Will Customer Service on Twitter Be Changing?
This Subtle Change May Impact Brand Customer Service on Twitter
Customer service on Twitter is difficult. There are brands doing an excellent job, brands doing a mediocre job and brands that are just darn right terrible at customer service.
You see, as a poet that writes about products, I’ve spent a fair amount of time dealing with brands over the past several years on Twitter. In fact, I have my very own category of “Those That Tweet Brands.”
While the majority of brands push out their own content to followers, for me it’s all about how a brand responds to followers/customers which can either create a very positive experience or the opposite. Unfortunately some brands on Twitter have an adversarial approach to customer service and some brands are terrible at customer service on Twitter because they simple don’t respond at all. (Insert cricket noises)
So how could customer service on Twitter be changing in the near future?
On Tuesday of this week, Twitter announced some near-term changes occurring within their platform. While the 140-character limit will remain, photos, videos and other media such as a link to a website, won’t count against the 140-character limit. For example, if I attach a photo to a tweet, this photo would count for 24 characters and I’d only have 116 characters remaining to write a pithy haiku.
The brands that I see that are excellent at customer service on Twitter understand that people who follow brands don’t necessarily want their timeline deluged with tweets, but perhaps for me the most important Twitter change as it pertains to customer service is that any new tweet that starts with an @name, such as @ProductPoet, will now be seen by all followers. Prior to this change, any tweet that started with an @name was only seen by the sender, the receiver and anyone that jointly follows both the sender and receiver. This type of tweet is often called a muted tweet.
So what does this matter when it comes to customer service? The reason why you will see brands respond to followers/customers by starting off a tweet with an @name is primarily because this tweet will not become part of their feed. With this subtle change, now all tweets sent out by a brand as it pertains to customer service have the potential to be included in all of your feeds.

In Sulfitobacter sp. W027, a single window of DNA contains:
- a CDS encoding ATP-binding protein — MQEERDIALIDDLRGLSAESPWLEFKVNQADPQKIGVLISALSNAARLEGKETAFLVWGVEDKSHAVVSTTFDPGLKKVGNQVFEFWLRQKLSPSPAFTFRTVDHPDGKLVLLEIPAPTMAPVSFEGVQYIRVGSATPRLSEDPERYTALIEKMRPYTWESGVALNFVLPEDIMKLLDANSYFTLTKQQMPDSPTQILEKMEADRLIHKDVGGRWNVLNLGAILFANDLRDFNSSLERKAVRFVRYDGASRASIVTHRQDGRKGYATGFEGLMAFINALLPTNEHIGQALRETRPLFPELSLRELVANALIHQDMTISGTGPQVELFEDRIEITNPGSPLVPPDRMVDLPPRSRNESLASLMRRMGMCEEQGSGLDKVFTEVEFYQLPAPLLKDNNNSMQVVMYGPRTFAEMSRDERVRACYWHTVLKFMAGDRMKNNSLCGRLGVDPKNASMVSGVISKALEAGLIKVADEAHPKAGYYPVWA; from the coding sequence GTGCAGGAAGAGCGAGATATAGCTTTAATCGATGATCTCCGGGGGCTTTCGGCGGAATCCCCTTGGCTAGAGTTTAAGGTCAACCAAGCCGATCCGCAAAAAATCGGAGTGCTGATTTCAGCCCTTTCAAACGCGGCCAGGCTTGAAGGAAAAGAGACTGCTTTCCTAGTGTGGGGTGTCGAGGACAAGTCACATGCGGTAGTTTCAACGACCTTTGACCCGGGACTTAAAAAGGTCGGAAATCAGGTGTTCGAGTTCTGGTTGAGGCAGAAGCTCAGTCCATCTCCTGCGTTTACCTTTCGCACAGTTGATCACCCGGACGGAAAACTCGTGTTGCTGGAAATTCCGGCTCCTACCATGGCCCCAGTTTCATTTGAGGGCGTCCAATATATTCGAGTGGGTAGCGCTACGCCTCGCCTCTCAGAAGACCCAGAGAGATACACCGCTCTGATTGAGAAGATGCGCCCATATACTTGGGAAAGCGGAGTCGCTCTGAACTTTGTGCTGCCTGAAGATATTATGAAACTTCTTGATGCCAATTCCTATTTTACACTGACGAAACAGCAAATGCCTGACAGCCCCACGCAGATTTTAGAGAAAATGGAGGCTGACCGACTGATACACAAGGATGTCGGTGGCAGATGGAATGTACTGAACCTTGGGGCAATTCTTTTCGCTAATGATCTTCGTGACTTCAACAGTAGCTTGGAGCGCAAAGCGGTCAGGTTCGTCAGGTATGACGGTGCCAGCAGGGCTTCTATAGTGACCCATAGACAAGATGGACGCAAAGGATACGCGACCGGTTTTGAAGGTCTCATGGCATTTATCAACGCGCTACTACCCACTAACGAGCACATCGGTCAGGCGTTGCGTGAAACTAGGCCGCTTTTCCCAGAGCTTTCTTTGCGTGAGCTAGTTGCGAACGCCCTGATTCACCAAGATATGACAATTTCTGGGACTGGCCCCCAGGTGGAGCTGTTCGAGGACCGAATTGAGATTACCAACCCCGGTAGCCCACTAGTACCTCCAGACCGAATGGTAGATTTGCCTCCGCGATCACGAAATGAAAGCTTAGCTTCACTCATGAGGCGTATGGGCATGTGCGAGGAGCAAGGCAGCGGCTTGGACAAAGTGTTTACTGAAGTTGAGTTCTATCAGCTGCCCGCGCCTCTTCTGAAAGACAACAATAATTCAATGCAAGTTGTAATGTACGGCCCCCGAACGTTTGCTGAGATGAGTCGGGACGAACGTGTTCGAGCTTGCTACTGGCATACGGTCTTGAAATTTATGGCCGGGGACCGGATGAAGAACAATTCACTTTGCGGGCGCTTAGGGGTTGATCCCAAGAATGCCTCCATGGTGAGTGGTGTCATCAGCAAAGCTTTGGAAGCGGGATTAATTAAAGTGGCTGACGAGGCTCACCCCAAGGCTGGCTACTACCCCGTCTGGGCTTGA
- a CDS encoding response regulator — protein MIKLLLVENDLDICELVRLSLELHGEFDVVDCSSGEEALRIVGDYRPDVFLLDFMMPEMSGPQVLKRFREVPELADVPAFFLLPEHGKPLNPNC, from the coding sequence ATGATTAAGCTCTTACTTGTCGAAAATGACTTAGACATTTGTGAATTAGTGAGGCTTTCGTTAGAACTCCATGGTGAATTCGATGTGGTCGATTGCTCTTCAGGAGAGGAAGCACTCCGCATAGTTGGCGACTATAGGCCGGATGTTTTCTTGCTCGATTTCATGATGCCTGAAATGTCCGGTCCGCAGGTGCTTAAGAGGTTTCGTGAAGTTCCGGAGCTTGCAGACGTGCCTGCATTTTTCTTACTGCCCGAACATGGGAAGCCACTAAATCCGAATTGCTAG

For example, let’s take a look at one of the accounts that I interact with a fair amount of time, Applebee’s. My relationship with Applebee’s on Twitter goes back several years as I have been a guest host and active participant in their Friday Twitter chat Live Lunch (#LiveLunch). Applebee’s has tweeted about 552,000 times. Yes, that isn’t a typo. Applebee’s is also a brand that I believe is doing an amazing job of customer service on Twitter.
As a customer and follower of Applebee’s I have three primary ways I can see Applebee’s tweets: open a browser on my desktop, use the Twitter app on my mobile device or use Tweetdeck on my desktop. All three of these options give me as three different ways of seeing or not seeing Applebee’s customer service tweets.
When I view Applebee’s Twitter account in my web browser on my computer, I have three tabs to choose from: Tweets, Tweets & replies and Media. Normally brand interactions would fall into the Tweets & replies tab and I would never see interactions between a brand and their followers or for that matter customer service issues, especially if this is a tweet that starts off with an @name.
So my question is for Twitter, with this subtle change in having any tweet start with an @name, will this fundamentally change how I see customer service tweets from an account such as Applebee’s? Will there even be a need for a Tweet & replies tab, similar to how I see tweets on a mobile device?